For sixteen nights she sleeps fitfully in her berth, the contents of her stomach rolling like the ocean. Always on the harsh edge of seasickness but never turning down the elegant evening feasts of foods so savoury, so sweet and thick, she sometimes weeps, though she isn’t sure if it’s the delicacies or the sharp memories of her beloved donkey or her stern Mum.

In a homemade cotton dress, a matching crocheted skull cap on her frizzy black curls, billowing panties of flour sacking, and her too tight slip-on shoes, she finds herself on the docks in the country of the new young Queen. Unsteady on her legs, her inner ears sure she is still at sea, she bids farewell to the other young women, each scattering toward waiting cars.

A tall chauffeur with a white moustache calls her by name in an accent she has only heard on the BBC. In one proficient move, he takes her nearly empty canvas satchel from her shoulder while opening the back door to the purring Rolls Royce. Her first car ride.

Embarrassed that she doesn’t know how to get in, she crouches to a squat before stepping one foot at a time into the car, kneeling on the floor and raising herself up onto the seat, sliding cautiously backward against the soft leather.

Taffeta Apron by Deborah Stephan

Greenery, tall brick buildings, vehicles of all sizes, pale-faced people with grim expressions. All this whizzes by at a speed she has never known possible. A brooding watercolour painting, a haze, a mist, then darkness.

Hours later, the car slows and turns past a gatehouse with warm yellow lights in the windows. And then, in sudden silence, they float up an impossibly long driveway to a brick mansion and into the glaring brightness of electric bulbs.

Clattering, deafening clattering. Three flights up narrow wooden steps, led by a busty woman with a mouth that moves nonstop, rearranging itself under a bulbous nose. She is finally deposited into a room with a ghostly white iron headboard and a flat feather pillow. Cold white sheets and a lilac counterpain. The smell of a new country, of wind and dampness and strange soap. A slosh of warm tea fills the saucer as she bends her face over the steam and squeezes her eyes shut.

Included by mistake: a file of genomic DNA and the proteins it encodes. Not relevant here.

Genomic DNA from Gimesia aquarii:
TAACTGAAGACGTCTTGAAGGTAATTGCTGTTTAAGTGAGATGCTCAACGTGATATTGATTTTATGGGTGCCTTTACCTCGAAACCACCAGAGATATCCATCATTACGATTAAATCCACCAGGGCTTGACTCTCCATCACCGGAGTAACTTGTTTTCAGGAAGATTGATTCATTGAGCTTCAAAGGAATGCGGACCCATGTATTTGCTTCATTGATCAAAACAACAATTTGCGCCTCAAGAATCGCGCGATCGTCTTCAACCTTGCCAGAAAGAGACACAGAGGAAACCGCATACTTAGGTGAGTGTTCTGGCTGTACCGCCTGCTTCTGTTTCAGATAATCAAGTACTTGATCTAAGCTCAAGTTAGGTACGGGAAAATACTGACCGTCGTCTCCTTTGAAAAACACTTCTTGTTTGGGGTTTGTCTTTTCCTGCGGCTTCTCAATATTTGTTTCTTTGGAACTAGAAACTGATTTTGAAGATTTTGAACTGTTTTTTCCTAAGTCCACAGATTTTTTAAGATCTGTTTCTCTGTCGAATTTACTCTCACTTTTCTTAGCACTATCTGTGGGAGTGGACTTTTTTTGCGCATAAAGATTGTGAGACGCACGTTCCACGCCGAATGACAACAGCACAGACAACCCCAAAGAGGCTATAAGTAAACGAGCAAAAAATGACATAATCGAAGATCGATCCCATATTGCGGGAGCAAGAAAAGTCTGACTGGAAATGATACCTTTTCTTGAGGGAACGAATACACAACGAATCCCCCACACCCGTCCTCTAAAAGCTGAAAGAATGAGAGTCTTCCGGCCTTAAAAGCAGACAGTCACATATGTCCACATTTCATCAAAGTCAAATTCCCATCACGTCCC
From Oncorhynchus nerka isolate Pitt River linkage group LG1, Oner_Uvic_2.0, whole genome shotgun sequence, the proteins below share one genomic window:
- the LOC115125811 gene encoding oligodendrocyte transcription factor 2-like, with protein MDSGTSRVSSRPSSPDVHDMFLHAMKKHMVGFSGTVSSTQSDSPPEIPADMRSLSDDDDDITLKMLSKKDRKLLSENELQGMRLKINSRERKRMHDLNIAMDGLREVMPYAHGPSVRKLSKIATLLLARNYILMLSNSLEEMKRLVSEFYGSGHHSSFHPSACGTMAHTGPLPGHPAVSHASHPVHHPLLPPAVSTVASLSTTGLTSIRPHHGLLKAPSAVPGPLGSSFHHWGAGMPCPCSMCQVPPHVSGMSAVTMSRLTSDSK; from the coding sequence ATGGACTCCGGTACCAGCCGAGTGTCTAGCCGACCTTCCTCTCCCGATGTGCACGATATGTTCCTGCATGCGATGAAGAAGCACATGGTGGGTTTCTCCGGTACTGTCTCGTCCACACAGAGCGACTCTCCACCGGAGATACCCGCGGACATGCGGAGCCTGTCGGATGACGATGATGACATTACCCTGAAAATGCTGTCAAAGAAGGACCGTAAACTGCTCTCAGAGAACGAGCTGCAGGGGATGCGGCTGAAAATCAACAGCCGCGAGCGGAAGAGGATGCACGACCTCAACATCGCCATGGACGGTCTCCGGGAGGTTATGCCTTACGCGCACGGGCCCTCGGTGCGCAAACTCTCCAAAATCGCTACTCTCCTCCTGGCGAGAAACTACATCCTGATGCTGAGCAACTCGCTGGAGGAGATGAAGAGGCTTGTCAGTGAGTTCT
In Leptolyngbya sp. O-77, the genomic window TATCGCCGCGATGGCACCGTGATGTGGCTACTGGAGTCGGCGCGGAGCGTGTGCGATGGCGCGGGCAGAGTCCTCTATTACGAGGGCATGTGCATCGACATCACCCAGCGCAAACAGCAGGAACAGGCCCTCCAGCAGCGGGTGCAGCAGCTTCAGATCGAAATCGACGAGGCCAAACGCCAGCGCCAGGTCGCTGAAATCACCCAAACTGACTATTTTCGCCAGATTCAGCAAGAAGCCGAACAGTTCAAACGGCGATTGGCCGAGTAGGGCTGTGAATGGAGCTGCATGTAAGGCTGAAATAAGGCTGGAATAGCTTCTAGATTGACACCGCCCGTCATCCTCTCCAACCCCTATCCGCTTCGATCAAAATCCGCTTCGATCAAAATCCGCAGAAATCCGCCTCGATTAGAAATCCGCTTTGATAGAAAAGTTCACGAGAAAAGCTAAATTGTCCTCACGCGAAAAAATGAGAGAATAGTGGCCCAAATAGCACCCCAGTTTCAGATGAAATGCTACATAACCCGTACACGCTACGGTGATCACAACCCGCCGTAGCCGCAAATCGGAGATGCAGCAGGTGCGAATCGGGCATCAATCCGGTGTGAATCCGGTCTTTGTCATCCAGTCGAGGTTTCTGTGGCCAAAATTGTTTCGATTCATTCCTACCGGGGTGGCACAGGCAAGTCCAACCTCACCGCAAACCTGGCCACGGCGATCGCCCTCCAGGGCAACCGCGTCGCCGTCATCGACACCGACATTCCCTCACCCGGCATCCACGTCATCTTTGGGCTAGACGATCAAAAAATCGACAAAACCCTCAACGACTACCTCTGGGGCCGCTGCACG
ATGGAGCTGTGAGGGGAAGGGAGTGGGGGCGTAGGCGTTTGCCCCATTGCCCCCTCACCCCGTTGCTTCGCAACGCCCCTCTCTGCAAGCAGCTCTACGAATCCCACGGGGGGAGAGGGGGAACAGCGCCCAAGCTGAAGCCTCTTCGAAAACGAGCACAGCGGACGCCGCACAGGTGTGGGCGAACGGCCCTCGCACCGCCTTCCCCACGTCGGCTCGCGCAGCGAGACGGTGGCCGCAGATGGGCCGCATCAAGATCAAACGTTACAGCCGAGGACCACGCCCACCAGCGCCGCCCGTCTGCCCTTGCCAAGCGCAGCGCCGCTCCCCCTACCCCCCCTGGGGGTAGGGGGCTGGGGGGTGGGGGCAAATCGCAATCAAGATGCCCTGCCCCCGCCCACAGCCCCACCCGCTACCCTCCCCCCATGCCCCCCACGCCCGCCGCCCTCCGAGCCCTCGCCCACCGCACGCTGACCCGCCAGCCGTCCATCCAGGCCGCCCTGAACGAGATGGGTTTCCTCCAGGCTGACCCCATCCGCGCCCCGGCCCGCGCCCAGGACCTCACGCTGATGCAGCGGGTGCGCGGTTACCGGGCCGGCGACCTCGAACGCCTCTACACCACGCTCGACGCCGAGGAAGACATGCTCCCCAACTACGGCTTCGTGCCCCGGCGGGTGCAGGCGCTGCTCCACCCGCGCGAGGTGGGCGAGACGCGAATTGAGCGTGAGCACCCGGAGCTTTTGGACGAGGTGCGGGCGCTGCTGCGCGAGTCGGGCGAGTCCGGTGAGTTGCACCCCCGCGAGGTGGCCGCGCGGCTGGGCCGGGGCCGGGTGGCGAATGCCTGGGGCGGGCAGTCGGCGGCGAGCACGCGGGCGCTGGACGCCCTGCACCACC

In this house, she will learn the workings of indoor plumbing, Hoovers, and specialized polishes. She is given two maid’s uniforms—a day uniform of blue and white gingham and an evening uniform of black and white with a lace-trimmed cap—soft underwear, a pair of sensible black leather shoes that almost fit. Eventually, she will earn a winter coat of Navy blue wool and shiny buttons.

Slowly, she settles in, becomes less homesick, makes friends with the cooks, the governess, another maid, the gardeners, and tries hard to speak as poshly as she can but only when she isn’t too tired to remember. She stands out in the village, the only black girl, and at the post office where she buys stamps and mails carefully wrapped brown paper parcels.

She is welcomed into the church, though congregants turn in surprise as she sings with strong faith and conviction from the back pew the familiar hymns and recites the Apostles’ Creed in her best articulation.

I believe in the Holy Spirit
the holy Catholic Church,
the communion of saints,
the forgiveness of sins,
the resurrection of the body,
and life everlasting. Amen

They remember her birthdays with a leather-bound Bible, pages crisp as onion skins. A box of blue “Avion” writing paper and a heavy Cross pen. And in her third and final year with them, a coveted transistor radio.

She knows her place as a servant yet she marvels at her four pounds a week. Twice as much as her dad earns in the flax mill back home.

The wonder of it. Life. Everlasting. Amen.